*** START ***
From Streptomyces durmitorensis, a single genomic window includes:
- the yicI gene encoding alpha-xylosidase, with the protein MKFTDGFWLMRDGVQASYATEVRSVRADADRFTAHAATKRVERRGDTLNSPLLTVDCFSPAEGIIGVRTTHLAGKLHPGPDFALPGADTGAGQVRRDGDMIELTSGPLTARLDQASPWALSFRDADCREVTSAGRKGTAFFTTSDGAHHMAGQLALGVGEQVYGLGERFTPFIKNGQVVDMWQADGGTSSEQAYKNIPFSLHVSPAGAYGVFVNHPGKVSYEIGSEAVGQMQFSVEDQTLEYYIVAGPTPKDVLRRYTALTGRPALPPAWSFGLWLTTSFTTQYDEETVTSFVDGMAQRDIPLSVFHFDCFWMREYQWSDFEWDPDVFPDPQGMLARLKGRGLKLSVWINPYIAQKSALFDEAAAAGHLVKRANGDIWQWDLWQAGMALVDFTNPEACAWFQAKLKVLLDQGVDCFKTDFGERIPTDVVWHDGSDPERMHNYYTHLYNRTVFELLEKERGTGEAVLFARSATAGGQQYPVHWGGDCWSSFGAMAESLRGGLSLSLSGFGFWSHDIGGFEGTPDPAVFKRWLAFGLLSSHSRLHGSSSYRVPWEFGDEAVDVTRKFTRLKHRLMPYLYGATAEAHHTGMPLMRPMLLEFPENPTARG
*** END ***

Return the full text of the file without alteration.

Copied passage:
From Streptomyces durmitorensis, a single genomic window includes:
- the yicI gene encoding alpha-xylosidase, with the protein MKFTDGFWLMRDGVQASYATEVRSVRADADRFTAHAATKRVERRGDTLNSPLLTVDCFSPAEGIIGVRTTHLAGKLHPGPDFALPGADTGAGQVRRDGDMIELTSGPLTARLDQASPWALSFRDADCREVTSAGRKGTAFFTTSDGAHHMAGQLALGVGEQVYGLGERFTPFIKNGQVVDMWQADGGTSSEQAYKNIPFSLHVSPAGAYGVFVNHPGKVSYEIGSEAVGQMQFSVEDQTLEYYIVAGPTPKDVLRRYTALTGRPALPPAWSFGLWLTTSFTTQYDEETVTSFVDGMAQRDIPLSVFHFDCFWMREYQWSDFEWDPDVFPDPQGMLARLKGRGLKLSVWINPYIAQKSALFDEAAAAGHLVKRANGDIWQWDLWQAGMALVDFTNPEACAWFQAKLKVLLDQGVDCFKTDFGERIPTDVVWHDGSDPERMHNYYTHLYNRTVFELLEKERGTGEAVLFARSATAGGQQYPVHWGGDCWSSFGAMAESLRGGLSLSLSGFGFWSHDIGGFEGTPDPAVFKRWLAFGLLSSHSRLHGSSSYRVPWEFGDEAVDVTRKFTRLKHRLMPYLYGATAEAHHTGMPLMRPMLLEFPENPTARG